We did it in a decent way. Less than one percent of the people in that 240,000 had to be separated involuntarily from the Federal Government; everybody else we got an early retirement. We did it by attrition. We gave them a generous severance package. We found other jobs for them. We did it in the way that we ought to handle transitions.

So, yes, we've got a smaller Federal Government. But when they had the 500-year floods along the Mississippi River, in Missouri and Iowa and other places, nobody wanted a weak Federal Government, they wanted a strong Federal Emergency Management Agency to come in here and help to rebuild Missouri and help to rebuild all the other places that were devastated.

With most of the new jobs being created in small business, nobody wants a weak Small Business Administration. So we cut the budget by 25 percent, but we doubled the loan volume of the Small Business Administration. I am proud of that. That's the kind of Government we need. You're getting more for less, helping America to grow stronger.

We rewrote the student loan laws of America so that young people who want to go to college and are afraid they can't afford it can now get student loans at lower cost on better repayment terms. And if they get out of college and they want to do something that serves the rest of us but doesn't earn them a lot of money, if they want to teach school or be nurses or work as law enforcement officers, they can now pay those loans back as a percentage of their income, so that no child should ever not go to college or drop out of college because they are afraid they can never pay their loans back. That is a change that we made thanks to Dick Gephardt, and it made a difference in the United States of America.

So I ask you to think about these things. There is so much more to do. I honestly believe that even in this year, we've still got a chance to pass the right sort of balanced budget; to pass a good welfare reform plan; to pass the Kennedy-Kassebaum bill that will say to people, if you lose your job or someone in your family gets sick, you can still keep your health insurance. I believe we can do these things. I sure hope we'll get a chance to pass an increase in the minimum wage, so it doesn't fall to a 40-year low.

But the main thing I want you to keep in mind is the big picture. If you want more opportunity for people who show responsibility, if you want us to come together around our shared values instead of being divided in the old ways, if you want your country to lead the world, then we need a Government that is smaller and less bureaucratic, yes, but one that is still strong enough and committed to a central goal, not giving things to people but giving them a chance to make the most of their own lives as citizens, as workers, as members of families, as members of communities, as citizens of this great country. That's what we need. And that's what we're working on. And that's what's at stake.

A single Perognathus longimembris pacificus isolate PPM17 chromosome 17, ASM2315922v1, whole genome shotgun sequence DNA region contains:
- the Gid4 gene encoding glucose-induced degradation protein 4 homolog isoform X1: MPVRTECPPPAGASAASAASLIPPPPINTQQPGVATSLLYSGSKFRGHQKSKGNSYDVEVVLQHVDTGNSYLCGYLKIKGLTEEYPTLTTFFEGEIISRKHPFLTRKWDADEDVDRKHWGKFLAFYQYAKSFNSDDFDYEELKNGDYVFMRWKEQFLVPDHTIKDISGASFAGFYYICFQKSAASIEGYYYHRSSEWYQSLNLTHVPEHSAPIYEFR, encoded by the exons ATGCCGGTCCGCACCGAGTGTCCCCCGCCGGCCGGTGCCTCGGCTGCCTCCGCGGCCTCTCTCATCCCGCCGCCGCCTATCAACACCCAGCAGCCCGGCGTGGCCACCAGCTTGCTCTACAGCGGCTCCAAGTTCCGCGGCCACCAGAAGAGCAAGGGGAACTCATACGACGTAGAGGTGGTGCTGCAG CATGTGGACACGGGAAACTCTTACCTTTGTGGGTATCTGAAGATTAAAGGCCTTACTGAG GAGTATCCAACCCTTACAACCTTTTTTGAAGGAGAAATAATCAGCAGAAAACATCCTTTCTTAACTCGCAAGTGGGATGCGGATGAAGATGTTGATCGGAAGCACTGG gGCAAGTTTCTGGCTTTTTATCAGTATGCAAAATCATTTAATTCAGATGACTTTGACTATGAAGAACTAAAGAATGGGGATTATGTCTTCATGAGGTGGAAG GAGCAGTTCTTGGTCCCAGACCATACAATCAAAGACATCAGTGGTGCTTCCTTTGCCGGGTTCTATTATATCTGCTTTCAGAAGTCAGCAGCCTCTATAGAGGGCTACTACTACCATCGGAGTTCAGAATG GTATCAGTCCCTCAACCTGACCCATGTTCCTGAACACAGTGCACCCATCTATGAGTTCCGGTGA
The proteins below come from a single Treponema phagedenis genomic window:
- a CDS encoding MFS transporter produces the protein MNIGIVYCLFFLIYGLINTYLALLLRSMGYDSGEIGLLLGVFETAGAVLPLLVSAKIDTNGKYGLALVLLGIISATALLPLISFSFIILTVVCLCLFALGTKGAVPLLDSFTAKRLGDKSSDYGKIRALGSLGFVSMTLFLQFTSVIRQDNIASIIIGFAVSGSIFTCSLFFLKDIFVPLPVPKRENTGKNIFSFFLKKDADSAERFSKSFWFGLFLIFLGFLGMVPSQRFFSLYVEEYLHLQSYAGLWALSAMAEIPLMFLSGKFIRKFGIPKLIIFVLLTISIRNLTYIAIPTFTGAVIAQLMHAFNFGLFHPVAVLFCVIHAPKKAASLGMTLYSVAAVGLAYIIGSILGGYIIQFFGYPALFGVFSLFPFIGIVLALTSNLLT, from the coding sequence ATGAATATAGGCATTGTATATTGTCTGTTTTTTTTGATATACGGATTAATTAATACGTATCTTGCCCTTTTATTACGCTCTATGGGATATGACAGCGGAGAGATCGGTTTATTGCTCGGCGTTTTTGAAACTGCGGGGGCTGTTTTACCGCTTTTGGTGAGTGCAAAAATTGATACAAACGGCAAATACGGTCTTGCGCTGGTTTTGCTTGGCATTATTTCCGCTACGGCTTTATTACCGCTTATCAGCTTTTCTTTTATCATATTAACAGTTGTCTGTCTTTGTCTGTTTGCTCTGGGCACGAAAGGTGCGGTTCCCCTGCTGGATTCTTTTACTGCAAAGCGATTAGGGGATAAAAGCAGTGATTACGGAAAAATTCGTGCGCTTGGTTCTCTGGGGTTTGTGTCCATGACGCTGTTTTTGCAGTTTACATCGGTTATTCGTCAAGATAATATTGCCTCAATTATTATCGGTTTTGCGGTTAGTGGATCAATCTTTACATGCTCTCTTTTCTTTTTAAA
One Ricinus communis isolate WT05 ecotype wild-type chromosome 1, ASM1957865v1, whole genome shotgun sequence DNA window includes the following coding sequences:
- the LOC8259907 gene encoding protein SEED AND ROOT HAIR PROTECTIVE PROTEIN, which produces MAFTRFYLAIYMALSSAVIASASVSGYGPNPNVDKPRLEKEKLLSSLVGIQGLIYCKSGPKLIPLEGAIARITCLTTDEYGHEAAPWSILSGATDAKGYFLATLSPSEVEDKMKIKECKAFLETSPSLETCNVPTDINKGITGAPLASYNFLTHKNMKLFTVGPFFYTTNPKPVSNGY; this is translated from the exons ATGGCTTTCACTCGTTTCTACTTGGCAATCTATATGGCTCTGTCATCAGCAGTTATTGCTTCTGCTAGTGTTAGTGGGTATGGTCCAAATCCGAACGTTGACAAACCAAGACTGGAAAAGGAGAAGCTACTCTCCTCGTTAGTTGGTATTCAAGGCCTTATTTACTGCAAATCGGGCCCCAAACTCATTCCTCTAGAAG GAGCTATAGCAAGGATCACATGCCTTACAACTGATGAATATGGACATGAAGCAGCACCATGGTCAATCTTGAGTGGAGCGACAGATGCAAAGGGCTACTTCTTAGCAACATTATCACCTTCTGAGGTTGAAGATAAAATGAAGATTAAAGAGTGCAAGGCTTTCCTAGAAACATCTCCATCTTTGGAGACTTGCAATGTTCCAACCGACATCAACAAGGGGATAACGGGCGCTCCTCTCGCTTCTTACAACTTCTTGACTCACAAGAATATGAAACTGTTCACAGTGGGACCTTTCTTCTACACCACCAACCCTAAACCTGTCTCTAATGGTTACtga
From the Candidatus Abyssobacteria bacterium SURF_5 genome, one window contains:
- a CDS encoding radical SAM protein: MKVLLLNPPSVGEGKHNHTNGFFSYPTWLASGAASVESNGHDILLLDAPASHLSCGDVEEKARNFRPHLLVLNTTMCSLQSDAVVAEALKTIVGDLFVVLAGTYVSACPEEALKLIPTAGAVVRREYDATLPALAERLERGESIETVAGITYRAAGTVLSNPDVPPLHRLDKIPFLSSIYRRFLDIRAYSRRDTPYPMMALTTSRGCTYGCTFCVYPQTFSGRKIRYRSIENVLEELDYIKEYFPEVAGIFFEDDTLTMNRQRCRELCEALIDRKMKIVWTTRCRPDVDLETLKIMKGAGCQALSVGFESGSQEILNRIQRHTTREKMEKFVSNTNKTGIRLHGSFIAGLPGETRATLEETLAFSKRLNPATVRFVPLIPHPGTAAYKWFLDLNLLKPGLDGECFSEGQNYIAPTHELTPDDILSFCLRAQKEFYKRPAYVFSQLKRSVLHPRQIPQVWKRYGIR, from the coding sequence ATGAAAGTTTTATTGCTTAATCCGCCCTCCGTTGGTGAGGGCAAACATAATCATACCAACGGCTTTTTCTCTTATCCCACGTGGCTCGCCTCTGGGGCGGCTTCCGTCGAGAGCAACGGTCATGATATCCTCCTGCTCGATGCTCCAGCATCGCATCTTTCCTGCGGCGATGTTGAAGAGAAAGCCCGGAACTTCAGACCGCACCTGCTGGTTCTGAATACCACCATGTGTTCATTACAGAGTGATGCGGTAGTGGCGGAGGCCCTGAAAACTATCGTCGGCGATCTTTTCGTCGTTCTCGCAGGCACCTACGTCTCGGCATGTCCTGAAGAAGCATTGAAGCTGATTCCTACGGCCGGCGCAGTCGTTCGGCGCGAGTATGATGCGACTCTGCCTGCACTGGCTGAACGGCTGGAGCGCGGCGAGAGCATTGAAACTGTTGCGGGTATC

So when you go home tonight, think about that. Yes, I have worked hard for the economy because I think people need to have a chance to make a decent living and because I think that when people work hard they ought to believe they can do a little better every year. But this is about much more than economics. As I have said many times, if we're fortunate enough, any of us, to know in advance, as a gift from God, when the last time we ever put our head on the pillow is, before we end our life on this Earth, I'll bet you anything we won't be thinking about finances. We'll be thinking about what we really loved, our families, our friends, our children, what we cared about, what we did that made us proud. I want this to be a country where everybody can feel those things are within their grasp. That's what I want. And we can achieve it. But in our system, the President doesn't do that alone. In our system, it requires people in the United States Congress who share a vision and share a strategy for achieving it.

And I can tell you that I have worked with Dick Gephardt for years now, and what you see is what you get. We spent 50 hours together in budget negotiations in the quiet of the Oval Office with the Republican leaders of Congress. He never raised his voice. He never lost his temper. He never did anything that you wouldn't have been very proud of. But he was always, always sticking up for the idea that we had to balance the budget, but we had to do it in a way that would grow the economy, enhance opportunity, bring this country together, and leave us all stronger. You would have been proud of that. There was never a reporter, never a camera, never anything public about it. But his quiet, determined strength impressed me more even than I had been in the past.

So you think about that when you go home tonight. I hope you'll be proud you came here. I hope you'll think your investment was worth it. And I hope, for the rest of this year, for the rest of this decade, which is the rest of this century, you'll be asking this question of yourself and answering it, because America, in all probability, will wind up looking like your vision of it, especially if you work to realize it.

Thank you, God bless you, and goodnight.

NOTE: The President spoke at 7:25 p.m. at the Trans World Dome. In his remarks, he referred to August Busch IV, chairman of the board, Anheuser-Busch Co.

William J. Clinton, Remarks at a Dinner for Representative Richard A. Gephardt in St. Louis, Missouri Online by Gerhard Peters and John T. Woolley, The American Presidency Project